The Eleventh Circuit also noted the undisputed evidence that Mr. Weiner had collected millions of dollars in 2003 from his ownership interest in the companies. The Eleventh Circuit thus found that the District Court did not clearly err in finding that Tootsie Roll established by a preponderance of evidence that the amount-in-controversy requirement was satisfied. Compare Crump Insurance Services, Inc. v. All Risks, Ltd., Civil Action No. 1:10-CV-1555-RWS, 2011 WL 176892 (N.D. Ga. Jan. 18, 2011) (granting motion to remand in declaratory judgment action and finding that conclusory statement by employee concerning his previous compensation failed to establish that the value of a declaration that employee’s restrictive covenants were unenforceable exceeded $75,000.00, particularly when the employee’s non-solicitation covenant permitted him to exempt six of his customers and solicit them at will);Personnel Options, Inc. v. The Reserves Network, Inc., No. 3:10-cv-071-WSD, 2010 WL 2662733 (N.D. Ga. June 30, 2010) (remanding case seeking declaration that restrictive covenants in employment agreements were unenforceable and an injunction to prevent former employer from enforcing covenants, where factual allegations in Complaint and Defendant’s removal documents failed to show that the value to the Plaintiffs of the relief requested exceeded $75,000.00, as court cannot speculate to find the jurisdictional predicates are met in the absence of such allegations).
The Eleventh Circuit also affirmed the District Court’s grant of Tootsie Roll’s motion to compel arbitration. The parties agreed that the arbitration provision had two exceptions, and the parties appear to have agreed that neither of these exceptions applied. However, Mr. Weiner also argued that a provision within the covenant not to compete allowed him to litigate the covenant’s validity in court. Specifically, Mr. Weiner relied on a provision stating that “a court of competent jurisdiction is directed to modify any provision to the extent necessary to render such provision enforceable …”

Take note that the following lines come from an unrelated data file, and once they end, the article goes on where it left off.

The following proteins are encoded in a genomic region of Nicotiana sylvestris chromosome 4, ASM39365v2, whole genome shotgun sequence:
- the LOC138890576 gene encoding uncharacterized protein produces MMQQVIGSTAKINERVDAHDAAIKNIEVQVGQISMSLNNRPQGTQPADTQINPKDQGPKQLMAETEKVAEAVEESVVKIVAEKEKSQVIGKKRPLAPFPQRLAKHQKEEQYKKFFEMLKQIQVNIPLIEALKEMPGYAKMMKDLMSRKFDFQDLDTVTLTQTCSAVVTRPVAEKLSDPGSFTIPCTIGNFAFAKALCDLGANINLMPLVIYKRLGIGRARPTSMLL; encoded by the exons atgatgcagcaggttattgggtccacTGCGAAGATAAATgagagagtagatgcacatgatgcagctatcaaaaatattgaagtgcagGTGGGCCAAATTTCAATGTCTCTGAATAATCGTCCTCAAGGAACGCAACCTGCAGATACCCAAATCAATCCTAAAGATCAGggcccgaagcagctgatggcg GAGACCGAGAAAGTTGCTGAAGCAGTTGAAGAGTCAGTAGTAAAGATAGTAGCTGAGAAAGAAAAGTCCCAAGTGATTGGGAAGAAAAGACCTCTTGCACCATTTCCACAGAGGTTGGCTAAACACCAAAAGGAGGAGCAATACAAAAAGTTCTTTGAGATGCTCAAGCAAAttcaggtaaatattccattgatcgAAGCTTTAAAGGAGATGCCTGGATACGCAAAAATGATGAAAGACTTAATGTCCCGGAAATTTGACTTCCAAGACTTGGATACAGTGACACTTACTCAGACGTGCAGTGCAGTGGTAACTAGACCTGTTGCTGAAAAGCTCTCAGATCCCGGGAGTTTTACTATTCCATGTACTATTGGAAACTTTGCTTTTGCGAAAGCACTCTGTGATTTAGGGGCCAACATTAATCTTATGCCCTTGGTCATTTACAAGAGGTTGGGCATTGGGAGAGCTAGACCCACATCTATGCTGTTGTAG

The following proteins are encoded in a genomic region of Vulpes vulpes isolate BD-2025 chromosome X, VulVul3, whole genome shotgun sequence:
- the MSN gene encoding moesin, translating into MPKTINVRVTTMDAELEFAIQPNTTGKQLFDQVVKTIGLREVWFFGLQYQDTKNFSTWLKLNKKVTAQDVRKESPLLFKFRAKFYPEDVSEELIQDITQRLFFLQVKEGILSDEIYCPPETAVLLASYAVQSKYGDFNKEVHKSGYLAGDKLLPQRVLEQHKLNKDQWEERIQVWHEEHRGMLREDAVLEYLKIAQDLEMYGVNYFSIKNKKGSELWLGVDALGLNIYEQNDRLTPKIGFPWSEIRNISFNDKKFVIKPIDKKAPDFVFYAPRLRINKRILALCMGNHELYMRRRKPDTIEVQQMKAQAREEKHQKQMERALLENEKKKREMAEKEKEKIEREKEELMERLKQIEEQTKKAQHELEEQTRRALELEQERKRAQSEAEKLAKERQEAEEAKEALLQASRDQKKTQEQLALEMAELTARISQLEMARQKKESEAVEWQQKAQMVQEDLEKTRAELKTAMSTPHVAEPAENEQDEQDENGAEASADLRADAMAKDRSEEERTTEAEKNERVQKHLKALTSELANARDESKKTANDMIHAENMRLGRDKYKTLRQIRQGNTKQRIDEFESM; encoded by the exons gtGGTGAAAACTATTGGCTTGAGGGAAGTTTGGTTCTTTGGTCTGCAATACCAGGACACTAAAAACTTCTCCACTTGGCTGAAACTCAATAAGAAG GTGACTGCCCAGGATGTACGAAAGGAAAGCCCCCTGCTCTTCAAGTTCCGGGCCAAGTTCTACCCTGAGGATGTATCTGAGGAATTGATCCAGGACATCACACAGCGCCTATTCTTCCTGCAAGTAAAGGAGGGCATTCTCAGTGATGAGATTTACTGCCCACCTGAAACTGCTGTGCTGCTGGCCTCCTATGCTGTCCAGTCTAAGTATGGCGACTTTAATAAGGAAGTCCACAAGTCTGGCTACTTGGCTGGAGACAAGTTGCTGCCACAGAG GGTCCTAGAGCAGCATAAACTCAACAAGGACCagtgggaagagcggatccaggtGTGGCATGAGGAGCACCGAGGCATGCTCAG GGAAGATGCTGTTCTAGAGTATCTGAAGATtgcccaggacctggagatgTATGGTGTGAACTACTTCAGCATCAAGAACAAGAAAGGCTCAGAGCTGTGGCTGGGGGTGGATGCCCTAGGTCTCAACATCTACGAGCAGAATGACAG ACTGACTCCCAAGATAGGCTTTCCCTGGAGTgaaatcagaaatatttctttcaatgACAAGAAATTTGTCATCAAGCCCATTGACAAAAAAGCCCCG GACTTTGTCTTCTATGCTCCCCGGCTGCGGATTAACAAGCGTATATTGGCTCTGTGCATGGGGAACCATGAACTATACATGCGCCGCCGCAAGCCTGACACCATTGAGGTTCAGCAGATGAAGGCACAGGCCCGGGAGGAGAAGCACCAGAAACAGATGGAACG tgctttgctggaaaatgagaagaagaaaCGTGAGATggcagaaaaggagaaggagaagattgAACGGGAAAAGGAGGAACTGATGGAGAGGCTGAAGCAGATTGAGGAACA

The Eleventh Circuit rejected Mr. Weiner’s argument that this provision allowed him to litigate the covenant’s validity in a court and not in arbitration. The Eleventh Circuit instead found that this provision only addressed the relief to be entered by a court enforcing the covenant, i.e., the provision provided that a court enforcing the covenant could do so in whole or in part.
The Eleventh Circuit found that Mr. Weiner’s interpretation would have created a third exception from the arbitration provision for all disputes involving the covenant not to compete. Therefore, accepting his argument would have been akin to re-writing the language of the arbitration agreement. The Eleventh Circuit declined to do this and thus held that the dispute over the covenant not to compete must be submitted to arbitration.
While Weiner was not selected for publication, the opinion suggests that the Eleventh Circuit (and the District Courts within the Eleventh Circuit) may be less likely to allow individuals bound by restrictive covenants in employment agreements containing mandatory arbitration provisions to pursue declaratory relief in a federal court. Compare Global Link Logistics, Inc. v. Briles, 296 Ga. App. 175, 674 S.E.2d 52 (2009) (affirming denial of motion to compel arbitration in action seeking declaration that restrictive covenants were unenforceable).
Neal Weinrich knows noncompetes and trade secrets inside and out. A shareholder at Berman Fink Van Horn, Neal counsels clients in all industries on matters involving restrictive covenants, trade secrets and other competition-related issues.